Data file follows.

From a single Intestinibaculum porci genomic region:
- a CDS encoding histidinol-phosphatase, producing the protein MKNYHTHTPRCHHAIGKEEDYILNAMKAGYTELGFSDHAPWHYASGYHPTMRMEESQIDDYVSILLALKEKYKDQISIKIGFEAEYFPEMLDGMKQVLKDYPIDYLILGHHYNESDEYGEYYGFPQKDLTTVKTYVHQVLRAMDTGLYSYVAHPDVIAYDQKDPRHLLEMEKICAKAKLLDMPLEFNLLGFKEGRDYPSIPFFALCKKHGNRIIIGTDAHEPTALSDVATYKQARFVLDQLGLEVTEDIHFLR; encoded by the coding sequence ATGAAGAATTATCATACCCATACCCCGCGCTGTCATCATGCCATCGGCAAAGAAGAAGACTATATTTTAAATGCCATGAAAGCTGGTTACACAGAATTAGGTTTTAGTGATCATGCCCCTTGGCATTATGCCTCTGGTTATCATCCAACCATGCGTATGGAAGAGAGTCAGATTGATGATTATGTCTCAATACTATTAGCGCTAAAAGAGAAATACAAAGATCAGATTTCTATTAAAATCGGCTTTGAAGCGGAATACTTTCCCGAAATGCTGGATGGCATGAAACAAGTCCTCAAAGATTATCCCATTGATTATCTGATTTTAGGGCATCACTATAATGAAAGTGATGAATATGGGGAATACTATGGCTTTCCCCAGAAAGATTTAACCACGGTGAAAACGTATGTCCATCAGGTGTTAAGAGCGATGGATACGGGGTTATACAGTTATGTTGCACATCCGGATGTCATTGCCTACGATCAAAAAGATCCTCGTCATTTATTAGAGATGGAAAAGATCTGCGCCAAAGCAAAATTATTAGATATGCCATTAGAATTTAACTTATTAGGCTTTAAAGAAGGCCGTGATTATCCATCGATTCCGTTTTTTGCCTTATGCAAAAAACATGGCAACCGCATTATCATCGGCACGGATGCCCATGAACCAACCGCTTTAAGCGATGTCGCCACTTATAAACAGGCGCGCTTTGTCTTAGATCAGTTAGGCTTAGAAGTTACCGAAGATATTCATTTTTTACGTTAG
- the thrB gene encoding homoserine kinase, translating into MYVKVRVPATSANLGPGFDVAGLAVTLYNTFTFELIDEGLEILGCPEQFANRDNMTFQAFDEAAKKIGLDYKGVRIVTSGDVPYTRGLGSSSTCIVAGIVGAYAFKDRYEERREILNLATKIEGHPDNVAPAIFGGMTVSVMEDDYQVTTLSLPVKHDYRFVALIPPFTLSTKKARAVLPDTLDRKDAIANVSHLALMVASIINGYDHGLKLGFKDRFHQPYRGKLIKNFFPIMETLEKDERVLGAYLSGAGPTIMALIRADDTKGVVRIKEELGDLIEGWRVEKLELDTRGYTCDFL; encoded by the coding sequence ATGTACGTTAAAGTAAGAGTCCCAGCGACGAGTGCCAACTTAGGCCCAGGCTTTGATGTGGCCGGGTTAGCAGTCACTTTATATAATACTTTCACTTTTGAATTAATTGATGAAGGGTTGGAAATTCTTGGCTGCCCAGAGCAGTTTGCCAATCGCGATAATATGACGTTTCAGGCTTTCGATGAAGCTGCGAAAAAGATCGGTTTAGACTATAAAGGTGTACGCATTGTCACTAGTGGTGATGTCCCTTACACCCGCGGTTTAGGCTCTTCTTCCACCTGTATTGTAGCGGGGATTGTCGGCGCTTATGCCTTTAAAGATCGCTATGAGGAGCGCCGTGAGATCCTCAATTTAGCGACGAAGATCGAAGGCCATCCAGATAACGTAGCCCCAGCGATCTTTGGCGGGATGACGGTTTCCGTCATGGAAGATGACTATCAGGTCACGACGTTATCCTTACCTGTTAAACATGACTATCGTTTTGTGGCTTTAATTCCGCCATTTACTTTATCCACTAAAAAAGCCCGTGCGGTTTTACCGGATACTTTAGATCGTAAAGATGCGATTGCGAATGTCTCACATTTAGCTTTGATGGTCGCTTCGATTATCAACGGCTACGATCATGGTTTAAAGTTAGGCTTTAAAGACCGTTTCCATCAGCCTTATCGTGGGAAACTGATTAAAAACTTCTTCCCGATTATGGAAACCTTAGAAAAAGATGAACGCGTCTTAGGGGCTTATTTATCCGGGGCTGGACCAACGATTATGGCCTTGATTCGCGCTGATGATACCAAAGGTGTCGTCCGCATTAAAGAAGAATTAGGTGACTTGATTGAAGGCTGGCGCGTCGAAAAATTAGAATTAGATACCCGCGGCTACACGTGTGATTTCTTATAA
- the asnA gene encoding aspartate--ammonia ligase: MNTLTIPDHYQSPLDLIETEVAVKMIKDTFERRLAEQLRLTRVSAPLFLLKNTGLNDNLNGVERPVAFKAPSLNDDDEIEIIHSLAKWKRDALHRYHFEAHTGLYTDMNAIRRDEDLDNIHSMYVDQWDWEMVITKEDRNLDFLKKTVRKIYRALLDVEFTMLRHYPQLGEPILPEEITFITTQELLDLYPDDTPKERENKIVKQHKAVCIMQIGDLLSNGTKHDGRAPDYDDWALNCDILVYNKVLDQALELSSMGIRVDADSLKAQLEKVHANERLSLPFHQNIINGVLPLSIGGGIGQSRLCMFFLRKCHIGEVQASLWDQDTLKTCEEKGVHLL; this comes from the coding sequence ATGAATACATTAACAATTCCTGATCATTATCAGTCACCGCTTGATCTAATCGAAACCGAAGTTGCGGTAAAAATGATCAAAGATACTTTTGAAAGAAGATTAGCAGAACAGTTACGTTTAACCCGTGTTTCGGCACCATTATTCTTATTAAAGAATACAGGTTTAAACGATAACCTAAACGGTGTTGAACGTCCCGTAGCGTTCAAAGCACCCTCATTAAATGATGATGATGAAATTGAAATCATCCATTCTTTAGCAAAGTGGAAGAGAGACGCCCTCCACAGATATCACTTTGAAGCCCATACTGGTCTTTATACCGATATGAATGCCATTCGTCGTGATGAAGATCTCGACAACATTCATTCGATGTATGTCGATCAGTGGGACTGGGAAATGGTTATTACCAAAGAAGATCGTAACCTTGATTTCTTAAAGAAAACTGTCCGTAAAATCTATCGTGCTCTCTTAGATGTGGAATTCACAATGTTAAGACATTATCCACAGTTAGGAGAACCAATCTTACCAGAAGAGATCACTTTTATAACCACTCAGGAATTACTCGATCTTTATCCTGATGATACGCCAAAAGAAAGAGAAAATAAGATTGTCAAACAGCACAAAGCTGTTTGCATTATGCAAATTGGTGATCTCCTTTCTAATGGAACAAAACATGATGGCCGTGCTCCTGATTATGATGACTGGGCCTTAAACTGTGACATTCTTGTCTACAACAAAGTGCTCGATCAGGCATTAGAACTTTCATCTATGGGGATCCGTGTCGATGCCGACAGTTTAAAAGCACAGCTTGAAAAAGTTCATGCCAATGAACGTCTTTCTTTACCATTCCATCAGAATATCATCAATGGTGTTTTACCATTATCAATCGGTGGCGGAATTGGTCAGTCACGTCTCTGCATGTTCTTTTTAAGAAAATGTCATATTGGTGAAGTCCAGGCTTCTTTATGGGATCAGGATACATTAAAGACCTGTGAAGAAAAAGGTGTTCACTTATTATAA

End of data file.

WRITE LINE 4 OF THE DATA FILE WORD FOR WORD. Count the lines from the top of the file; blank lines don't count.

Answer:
- the asnA gene encoding aspartate--ammonia ligase: MNTLTIPDHYQSPLDLIETEVAVKMIKDTFERRLAEQLRLTRVSAPLFLLKNTGLNDNLNGVERPVAFKAPSLNDDDEIEIIHSLAKWKRDALHRYHFEAHTGLYTDMNAIRRDEDLDNIHSMYVDQWDWEMVITKEDRNLDFLKKTVRKIYRALLDVEFTMLRHYPQLGEPILPEEITFITTQELLDLYPDDTPKERENKIVKQHKAVCIMQIGDLLSNGTKHDGRAPDYDDWALNCDILVYNKVLDQALELSSMGIRVDADSLKAQLEKVHANERLSLPFHQNIINGVLPLSIGGGIGQSRLCMFFLRKCHIGEVQASLWDQDTLKTCEEKGVHLL; this comes from the coding sequence ATGAATACATTAACAATTCCTGATCATTATCAGTCACCGCTTGATCTAATCGAAACCGAAGTTGCGGTAAAAATGATCAAAGATACTTTTGAAAGAAGATTAGCAGAACAGTTACGTTTAACCCGTGTTTCGGCACCATTATTCTTATTAAAGAATACAGGTTTAAACGATAACCTAAACGGTGTTGAACGTCCCGTAGCGTTCAAAGCACCCTCATTAAATGATGATGATGAAATTGAAATCATCCATTCTTTAGCAAAGTGGAAGAGAGACGCCCTCCACAGATATCACTTTGAAGCCCATACTGGTCTTTATACCGATATGAATGCCATTCGTCGTGATGAAGATCTCGACAACATTCATTCGATGTATGTCGATCAGTGGGACTGGGAAATGGTTATTACCAAAGAAGATCGTAACCTTGATTTCTTAAAGAAAACTGTCCGTAAAATCTATCGTGCTCTCTTAGATGTGGAATTCACAATGTTAAGACATTATCCACAGTTAGGAGAACCAATCTTACCAGAAGAGATCACTTTTATAACCACTCAGGAATTACTCGATCTTTATCCTGATGATACGCCAAAAGAAAGAGAAAATAAGATTGTCAAACAGCACAAAGCTGTTTGCATTATGCAAATTGGTGATCTCCTTTCTAATGGAACAAAACATGATGGCCGTGCTCCTGATTATGATGACTGGGCCTTAAACTGTGACATTCTTGTCTACAACAAAGTGCTCGATCAGGCATTAGAACTTTCATCTATGGGGATCCGTGTCGATGCCGACAGTTTAAAAGCACAGCTTGAAAAAGTTCATGCCAATGAACGTCTTTCTTTACCATTCCATCAGAATATCATCAATGGTGTTTTACCATTATCAATCGGTGGCGGAATTGGTCAGTCACGTCTCTGCATGTTCTTTTTAAGAAAATGTCATATTGGTGAAGTCCAGGCTTCTTTATGGGATCAGGATACATTAAAGACCTGTGAAGAAAAAGGTGTTCACTTATTATAA